EMP itself is harmless to people, destroying only electronics. But by destroying electric grids and other life-sustaining critical infrastructures, the indirect effects of EMP can kill far more people in the long-run than nuclear blasting a city. In this scenario, North Korea makes an EMP attack on Japan and South Korea to achieve its three most important foreign policy goals: reunification with South Korea, revenge upon Japan for World War II, and recognition of North Korea as a world power.” (source)
However, Anthony Furey, the author of Pulse Attack: The Real Story Behind The Secret Weapon That Can Destroy North America, believes that North Korea would not start out an attack like this on Guam, South Korea, or Japan, due to the ferocious response from the US military, but would strike the United States directly.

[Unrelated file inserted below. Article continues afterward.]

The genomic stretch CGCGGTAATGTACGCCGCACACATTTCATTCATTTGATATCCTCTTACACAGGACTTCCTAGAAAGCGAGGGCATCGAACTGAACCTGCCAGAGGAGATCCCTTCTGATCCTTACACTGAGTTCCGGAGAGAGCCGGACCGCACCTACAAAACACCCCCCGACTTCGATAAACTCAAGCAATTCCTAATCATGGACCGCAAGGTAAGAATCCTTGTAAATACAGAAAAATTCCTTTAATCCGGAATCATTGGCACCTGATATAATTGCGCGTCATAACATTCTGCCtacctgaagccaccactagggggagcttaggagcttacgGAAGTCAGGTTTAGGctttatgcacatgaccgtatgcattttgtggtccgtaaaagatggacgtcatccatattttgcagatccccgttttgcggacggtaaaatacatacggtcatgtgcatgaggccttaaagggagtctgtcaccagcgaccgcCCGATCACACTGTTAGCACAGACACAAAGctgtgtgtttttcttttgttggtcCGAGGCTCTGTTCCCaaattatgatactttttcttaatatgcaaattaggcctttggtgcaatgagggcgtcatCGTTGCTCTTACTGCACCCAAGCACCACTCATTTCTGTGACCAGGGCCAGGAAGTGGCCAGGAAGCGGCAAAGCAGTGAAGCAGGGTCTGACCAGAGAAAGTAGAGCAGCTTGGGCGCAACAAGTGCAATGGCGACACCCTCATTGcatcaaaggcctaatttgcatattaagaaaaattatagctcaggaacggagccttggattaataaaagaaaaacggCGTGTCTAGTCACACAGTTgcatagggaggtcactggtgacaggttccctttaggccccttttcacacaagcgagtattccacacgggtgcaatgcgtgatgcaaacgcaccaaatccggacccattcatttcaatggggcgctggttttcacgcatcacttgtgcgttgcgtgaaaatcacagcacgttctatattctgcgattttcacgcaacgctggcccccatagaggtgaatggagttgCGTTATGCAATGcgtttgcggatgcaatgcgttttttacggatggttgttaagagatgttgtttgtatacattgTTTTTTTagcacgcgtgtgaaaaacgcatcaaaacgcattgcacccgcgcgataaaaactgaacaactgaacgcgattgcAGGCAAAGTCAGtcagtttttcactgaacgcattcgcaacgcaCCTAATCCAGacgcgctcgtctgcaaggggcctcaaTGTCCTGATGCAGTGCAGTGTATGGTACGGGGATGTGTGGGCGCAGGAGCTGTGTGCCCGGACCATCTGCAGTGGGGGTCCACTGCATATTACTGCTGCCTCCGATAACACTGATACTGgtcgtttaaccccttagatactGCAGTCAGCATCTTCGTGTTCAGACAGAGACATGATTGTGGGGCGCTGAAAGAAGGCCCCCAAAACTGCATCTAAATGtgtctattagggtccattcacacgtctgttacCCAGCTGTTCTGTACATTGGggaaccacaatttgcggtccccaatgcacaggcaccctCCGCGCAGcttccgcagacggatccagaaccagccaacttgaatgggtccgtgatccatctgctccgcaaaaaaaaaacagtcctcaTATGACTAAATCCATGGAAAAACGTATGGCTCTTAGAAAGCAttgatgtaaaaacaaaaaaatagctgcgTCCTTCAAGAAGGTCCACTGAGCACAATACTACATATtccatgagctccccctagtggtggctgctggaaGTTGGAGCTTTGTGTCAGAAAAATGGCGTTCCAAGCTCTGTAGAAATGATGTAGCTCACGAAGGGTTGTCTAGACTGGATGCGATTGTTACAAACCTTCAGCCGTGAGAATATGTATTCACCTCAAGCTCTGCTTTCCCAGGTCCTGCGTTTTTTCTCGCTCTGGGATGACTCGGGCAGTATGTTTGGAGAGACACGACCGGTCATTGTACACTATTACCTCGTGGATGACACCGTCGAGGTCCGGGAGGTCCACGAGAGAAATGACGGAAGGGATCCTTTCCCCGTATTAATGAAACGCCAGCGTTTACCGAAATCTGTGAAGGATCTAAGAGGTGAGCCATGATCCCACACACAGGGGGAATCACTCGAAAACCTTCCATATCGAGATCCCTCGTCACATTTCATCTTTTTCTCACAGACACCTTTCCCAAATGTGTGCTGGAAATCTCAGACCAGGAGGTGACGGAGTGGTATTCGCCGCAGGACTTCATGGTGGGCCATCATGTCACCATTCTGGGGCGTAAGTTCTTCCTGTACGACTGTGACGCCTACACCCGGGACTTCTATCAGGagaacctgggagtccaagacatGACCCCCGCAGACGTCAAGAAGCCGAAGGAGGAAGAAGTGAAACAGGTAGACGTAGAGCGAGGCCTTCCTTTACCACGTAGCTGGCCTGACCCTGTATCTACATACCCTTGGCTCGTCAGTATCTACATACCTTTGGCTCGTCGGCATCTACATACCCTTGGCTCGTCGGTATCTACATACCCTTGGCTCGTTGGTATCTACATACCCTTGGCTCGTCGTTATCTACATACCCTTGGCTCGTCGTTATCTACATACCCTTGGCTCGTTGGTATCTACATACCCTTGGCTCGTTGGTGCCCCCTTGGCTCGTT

Conventional wisdom tells us that North Korea would be incredibly reticent to live up to its threats of launching a missile strike, nuclear or otherwise, on South Korea, Guam, Japan or elsewhere because the retaliation from the United States would be immediate and ferocious, effectively destroying the country and killing all of its leadership.
However, if Kim Jong Un’s first strike is a successful EMP attack against North America, this would largely shut down the ability of the U.S. to respond. While some elements of U.S. military infrastructure have been hardened for resilience against an EMP strike, there is no standardization across the board. Plus, civilian infrastructure is hardly protected, if at all. The United States and Canada would be in the dark and sitting ducks.